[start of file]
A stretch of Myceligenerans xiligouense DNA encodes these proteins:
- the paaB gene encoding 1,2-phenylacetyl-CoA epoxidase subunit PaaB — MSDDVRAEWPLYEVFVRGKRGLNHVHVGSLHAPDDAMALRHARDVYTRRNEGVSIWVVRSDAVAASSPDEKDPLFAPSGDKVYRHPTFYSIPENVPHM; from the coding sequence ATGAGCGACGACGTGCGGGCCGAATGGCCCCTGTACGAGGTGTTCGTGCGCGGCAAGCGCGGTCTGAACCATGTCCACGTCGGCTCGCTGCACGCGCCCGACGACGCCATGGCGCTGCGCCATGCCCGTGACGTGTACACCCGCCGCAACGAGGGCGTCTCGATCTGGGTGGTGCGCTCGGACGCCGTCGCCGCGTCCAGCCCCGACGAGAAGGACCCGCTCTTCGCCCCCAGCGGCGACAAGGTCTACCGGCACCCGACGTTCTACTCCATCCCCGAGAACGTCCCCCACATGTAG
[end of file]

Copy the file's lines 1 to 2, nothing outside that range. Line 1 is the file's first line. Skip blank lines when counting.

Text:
A stretch of Myceligenerans xiligouense DNA encodes these proteins:
- the paaB gene encoding 1,2-phenylacetyl-CoA epoxidase subunit PaaB — MSDDVRAEWPLYEVFVRGKRGLNHVHVGSLHAPDDAMALRHARDVYTRRNEGVSIWVVRSDAVAASSPDEKDPLFAPSGDKVYRHPTFYSIPENVPHM; from the coding sequence ATGAGCGACGACGTGCGGGCCGAATGGCCCCTGTACGAGGTGTTCGTGCGCGGCAAGCGCGGTCTGAACCATGTCCACGTCGGCTCGCTGCACGCGCCCGACGACGCCATGGCGCTGCGCCATGCCCGTGACGTGTACACCCGCCGCAACGAGGGCGTCTCGATCTGGGTGGTGCGCTCGGACGCCGTCGCCGCGTCCAGCCCCGACGAGAAGGACCCGCTCTTCGCCCCCAGCGGCGACAAGGTCTACCGGCACCCGACGTTCTACTCCATCCCCGAGAACGTCCCCCACATGTAG